This jives with what Malay opposition political operatives tell me – that the Malay vote is not about policy but rather about enticements. Temporary (the goodies on the campaign trail) and long-term (more entitlements please).
If this sounds harsh, well, this is the game the opposition has committed to play and apparently, the zombie apocalypse happens if Umno wins.
2. “If the well-to-do Pakatan Harapan leaders are not prepared to sacrifice a part of their fortune to help their candidates, then forget about winning GE14.”
Which is another way of saying that you got fat of the kleptocracy when in power so, better cough up the dough now that you want to replace the big cheese. Come on, we all know who the “well-to-do” players in Harapan are. The Najib refuseniks may be on the opposition side but it does not mean that they lack funds, which is the mantra of the opposition.
If you are sincere in your desire to want change, you better be willing to pay for it. I mean Umno folks openly say that the opposition has no cash, which really means they are waiting to see if those folks from Umno (and now in the opposition) will really use their own money to fund the revolution.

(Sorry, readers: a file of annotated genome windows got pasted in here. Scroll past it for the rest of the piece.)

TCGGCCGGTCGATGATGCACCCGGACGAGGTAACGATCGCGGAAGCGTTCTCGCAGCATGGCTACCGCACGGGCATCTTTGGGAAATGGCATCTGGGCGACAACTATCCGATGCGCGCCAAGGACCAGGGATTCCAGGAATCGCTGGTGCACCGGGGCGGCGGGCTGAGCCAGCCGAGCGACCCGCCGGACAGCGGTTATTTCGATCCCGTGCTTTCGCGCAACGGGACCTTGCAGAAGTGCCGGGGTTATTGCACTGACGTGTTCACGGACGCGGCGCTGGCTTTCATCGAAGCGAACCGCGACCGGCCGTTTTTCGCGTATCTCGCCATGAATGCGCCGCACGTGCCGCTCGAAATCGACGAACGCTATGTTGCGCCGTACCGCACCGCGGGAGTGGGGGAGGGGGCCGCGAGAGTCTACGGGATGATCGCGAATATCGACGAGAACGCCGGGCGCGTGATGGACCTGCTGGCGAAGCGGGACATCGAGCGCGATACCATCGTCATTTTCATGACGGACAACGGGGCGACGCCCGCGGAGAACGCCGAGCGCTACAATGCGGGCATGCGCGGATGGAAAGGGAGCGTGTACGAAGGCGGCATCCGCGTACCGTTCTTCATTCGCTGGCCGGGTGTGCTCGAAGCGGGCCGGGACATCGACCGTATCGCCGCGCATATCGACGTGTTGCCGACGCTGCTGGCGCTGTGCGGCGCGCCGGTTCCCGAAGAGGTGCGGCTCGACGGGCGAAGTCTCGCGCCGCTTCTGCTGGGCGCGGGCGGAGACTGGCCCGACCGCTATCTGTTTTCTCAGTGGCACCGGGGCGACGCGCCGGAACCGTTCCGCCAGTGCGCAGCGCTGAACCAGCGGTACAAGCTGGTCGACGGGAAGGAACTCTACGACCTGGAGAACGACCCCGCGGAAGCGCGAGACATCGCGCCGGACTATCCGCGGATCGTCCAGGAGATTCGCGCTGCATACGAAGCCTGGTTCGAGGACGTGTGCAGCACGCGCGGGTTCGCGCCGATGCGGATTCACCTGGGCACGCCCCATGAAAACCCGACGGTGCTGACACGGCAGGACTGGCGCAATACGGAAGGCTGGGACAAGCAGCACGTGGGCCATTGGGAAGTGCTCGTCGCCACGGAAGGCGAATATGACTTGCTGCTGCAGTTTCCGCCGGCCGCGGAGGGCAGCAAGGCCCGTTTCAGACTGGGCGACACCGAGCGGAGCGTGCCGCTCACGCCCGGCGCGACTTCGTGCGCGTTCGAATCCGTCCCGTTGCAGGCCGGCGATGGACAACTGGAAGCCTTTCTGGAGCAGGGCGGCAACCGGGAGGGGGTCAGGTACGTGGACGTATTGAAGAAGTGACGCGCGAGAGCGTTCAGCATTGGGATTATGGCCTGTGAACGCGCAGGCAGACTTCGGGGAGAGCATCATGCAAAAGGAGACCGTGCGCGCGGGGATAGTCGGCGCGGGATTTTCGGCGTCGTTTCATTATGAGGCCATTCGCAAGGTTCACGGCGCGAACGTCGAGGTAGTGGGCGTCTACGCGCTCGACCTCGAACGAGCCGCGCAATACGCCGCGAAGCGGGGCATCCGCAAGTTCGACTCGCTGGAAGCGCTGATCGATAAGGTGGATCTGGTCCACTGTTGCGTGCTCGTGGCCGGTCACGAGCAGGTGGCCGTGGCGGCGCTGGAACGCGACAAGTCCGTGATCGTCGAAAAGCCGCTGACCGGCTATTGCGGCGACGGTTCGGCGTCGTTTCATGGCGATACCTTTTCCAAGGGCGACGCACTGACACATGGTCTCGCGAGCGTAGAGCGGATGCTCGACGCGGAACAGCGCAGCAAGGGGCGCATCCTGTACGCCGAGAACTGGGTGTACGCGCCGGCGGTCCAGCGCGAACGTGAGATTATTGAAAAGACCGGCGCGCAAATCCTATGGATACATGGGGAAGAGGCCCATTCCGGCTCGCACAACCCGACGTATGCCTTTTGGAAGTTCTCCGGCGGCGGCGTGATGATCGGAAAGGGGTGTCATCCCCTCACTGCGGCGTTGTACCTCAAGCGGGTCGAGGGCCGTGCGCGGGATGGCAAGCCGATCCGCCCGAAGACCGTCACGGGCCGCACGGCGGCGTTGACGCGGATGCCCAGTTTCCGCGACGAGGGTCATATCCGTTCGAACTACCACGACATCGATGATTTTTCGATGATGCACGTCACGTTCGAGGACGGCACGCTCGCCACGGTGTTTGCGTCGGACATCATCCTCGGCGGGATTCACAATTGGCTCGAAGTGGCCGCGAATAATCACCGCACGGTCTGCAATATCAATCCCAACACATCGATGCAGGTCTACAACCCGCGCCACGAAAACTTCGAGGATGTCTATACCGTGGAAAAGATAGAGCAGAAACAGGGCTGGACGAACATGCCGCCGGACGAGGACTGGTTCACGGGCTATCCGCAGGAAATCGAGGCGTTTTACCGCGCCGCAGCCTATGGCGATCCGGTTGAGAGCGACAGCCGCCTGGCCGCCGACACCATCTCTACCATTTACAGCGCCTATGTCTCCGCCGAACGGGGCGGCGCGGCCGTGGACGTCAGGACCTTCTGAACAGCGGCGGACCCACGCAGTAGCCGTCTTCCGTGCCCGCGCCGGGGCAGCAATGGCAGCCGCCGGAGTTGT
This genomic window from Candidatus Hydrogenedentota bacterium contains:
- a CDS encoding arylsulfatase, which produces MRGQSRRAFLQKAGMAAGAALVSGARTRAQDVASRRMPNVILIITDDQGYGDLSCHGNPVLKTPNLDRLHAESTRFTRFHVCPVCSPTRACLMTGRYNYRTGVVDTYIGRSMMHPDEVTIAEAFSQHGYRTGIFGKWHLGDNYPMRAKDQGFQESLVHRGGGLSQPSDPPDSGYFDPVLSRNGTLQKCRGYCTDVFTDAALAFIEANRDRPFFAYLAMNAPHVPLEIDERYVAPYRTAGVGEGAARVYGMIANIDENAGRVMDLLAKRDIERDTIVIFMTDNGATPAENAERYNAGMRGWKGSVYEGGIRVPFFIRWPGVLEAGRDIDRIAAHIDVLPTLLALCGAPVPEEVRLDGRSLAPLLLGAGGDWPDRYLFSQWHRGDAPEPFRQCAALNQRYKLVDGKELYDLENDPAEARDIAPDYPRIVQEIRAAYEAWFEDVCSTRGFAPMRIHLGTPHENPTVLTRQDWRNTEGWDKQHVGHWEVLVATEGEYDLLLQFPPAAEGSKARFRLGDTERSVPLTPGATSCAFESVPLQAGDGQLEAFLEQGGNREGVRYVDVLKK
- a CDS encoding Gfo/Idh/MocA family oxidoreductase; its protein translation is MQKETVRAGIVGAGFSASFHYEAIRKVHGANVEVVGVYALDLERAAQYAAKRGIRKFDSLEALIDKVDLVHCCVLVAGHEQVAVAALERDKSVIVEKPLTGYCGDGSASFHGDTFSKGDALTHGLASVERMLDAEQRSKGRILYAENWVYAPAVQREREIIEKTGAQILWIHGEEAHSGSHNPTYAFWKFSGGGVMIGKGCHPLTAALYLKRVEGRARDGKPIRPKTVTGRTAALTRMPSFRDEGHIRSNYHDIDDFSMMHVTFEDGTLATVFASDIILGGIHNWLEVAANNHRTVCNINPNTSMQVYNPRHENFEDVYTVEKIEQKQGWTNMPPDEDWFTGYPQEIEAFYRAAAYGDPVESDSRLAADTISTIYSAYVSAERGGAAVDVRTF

It is like that scene in ‘Lethal Weapon 2’ where Riggs and Murtagh are in the container bound for apartheid-era South Africa. They discover a manure (shit) load of cash and conveniently a car. Murtagh claims that a fistful of cash is enough to send his kids to college. Riggs tells him to take it. Murtagh says that it is drug money, and Riggs says do something good with it. My comrade Thor Kah Hoong references the great China Mieville, while I mention an early Richard Donner film. Oh well.
So yeah, do something good for once with your ill-gotten gains. Strange isn’t. People mock Najib when he says cash is king but cash is exactly what is needed to mount an effective electoral campaign. While this is not solely a Malaysian problem, it is funny when you think of it, that the ill-gotten gains from another era could be the key in the disposing of a corrupt regime in this era.
S THAYAPARAN is Commander (Rtd) of the Royal Malaysian Navy.
The views expressed here are those of the author/contributor and do not necessarily represent the views of Malaysiakini.